Like for all federal employees, the members’ pensions vest after five years of service, and the maximum pension is capped at 80 percent of the average of their highest three years of salary. Prior federal civilian and military service is also tacked on to the amount of time that is served in Congress for these computation purposes. The earliest that any member can receive pension benefits is age 50, but only after 20 years of service, and the latest age to which benefits can be delayed is age 62. But eligibility for the beginning of a pension can begin at any age after retirement for those members with 25 years of service.
In 2006, there were 290 former members receiving pension payments who were covered by the program before the 1984 changes were made, and their average compensation was $60,972 per year. As best I could determine, the formula for those members with 22 years of service entitled them to receive 55 percent of the average of their top three years of salary. The average for the 123 former members who joined the program after the 1984 changes went into effect was $35,952 per year, and, as best as I could determine, that same 22 years of service for members entitled them to 36 percent of that same average.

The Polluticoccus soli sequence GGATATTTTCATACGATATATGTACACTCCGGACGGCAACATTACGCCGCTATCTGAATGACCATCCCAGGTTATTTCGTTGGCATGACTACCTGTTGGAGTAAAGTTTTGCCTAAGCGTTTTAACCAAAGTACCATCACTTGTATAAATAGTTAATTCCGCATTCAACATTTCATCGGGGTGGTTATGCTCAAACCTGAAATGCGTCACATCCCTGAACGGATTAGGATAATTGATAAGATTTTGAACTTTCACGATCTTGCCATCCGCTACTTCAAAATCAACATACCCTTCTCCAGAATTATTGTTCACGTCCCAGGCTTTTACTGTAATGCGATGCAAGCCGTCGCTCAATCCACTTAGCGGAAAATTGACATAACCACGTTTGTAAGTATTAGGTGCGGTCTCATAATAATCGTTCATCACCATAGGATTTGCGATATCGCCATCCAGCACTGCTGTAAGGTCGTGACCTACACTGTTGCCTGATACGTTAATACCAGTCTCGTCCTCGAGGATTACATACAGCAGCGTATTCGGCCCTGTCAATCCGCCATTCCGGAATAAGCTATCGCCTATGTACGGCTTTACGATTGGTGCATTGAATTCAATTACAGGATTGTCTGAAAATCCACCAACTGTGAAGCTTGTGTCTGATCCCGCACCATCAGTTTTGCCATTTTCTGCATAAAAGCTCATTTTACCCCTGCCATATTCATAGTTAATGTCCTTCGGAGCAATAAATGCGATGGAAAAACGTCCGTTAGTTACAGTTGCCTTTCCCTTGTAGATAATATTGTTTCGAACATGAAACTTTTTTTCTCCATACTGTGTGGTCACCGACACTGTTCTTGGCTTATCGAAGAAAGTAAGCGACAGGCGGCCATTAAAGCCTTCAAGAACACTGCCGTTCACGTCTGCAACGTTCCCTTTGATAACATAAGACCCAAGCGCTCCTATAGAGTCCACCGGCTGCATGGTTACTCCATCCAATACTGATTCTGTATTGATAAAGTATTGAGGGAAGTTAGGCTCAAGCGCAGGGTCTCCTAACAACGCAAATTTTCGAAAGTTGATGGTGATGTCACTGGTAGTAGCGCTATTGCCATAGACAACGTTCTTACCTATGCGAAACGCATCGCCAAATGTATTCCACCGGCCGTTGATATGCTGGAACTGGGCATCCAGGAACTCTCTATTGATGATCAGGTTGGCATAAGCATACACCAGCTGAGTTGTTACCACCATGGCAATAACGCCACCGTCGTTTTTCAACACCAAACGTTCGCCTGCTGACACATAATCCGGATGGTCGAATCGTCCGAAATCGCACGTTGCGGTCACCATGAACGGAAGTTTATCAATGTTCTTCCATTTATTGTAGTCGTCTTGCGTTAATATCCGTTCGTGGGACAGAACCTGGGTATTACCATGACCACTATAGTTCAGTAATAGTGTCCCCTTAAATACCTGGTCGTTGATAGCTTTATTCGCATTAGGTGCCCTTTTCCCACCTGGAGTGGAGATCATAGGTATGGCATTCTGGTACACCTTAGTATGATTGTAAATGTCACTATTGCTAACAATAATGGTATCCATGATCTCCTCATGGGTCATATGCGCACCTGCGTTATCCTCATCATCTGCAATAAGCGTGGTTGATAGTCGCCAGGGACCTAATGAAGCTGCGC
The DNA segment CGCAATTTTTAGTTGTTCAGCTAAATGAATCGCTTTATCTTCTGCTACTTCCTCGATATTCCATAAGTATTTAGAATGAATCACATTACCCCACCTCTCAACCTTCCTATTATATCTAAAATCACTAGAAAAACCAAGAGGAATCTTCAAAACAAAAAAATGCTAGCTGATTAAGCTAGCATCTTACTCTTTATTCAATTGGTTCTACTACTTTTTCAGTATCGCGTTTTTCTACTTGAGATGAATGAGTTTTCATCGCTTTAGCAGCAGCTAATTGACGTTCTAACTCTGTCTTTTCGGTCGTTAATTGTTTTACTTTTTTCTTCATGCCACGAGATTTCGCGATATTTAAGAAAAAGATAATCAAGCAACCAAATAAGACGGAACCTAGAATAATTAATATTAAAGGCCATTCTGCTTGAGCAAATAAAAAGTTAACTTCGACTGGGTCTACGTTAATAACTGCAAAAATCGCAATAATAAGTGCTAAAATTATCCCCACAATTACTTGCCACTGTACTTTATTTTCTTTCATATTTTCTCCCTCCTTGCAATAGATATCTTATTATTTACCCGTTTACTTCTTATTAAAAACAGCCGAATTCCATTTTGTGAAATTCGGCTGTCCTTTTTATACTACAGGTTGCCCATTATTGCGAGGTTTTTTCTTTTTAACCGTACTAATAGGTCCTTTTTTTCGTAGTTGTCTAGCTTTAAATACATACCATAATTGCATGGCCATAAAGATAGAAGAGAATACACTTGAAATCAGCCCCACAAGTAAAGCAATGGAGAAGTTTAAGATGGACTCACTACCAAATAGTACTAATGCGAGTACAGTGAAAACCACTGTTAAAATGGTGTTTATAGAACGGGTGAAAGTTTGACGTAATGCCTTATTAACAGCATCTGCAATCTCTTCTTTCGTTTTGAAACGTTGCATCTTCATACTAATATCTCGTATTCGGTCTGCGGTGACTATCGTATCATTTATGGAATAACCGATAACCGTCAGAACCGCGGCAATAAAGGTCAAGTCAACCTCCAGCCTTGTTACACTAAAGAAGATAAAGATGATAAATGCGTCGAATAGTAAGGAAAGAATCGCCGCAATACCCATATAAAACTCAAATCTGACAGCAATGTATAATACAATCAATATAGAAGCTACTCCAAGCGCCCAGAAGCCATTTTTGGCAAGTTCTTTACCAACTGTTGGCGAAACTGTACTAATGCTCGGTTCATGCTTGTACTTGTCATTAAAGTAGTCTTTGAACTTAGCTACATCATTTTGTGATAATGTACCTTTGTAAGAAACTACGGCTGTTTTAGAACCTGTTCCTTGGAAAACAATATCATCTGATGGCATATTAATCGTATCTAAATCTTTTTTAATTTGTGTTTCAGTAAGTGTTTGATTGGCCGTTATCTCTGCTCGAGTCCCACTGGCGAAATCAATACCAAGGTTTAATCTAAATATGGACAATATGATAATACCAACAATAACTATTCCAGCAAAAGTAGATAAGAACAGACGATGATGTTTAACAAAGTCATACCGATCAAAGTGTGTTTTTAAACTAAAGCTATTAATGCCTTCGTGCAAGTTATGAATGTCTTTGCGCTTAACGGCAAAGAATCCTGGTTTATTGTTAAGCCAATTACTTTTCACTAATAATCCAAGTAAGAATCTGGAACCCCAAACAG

Members may also receive outside income up to a maximum of $26,550 per year, but there are no limits for income from investments. However, members are not allowed to receive any honoraria whatsoever for any speaking appearances. They may also make contributions to a 401K program, but there is no matching contribution by the government.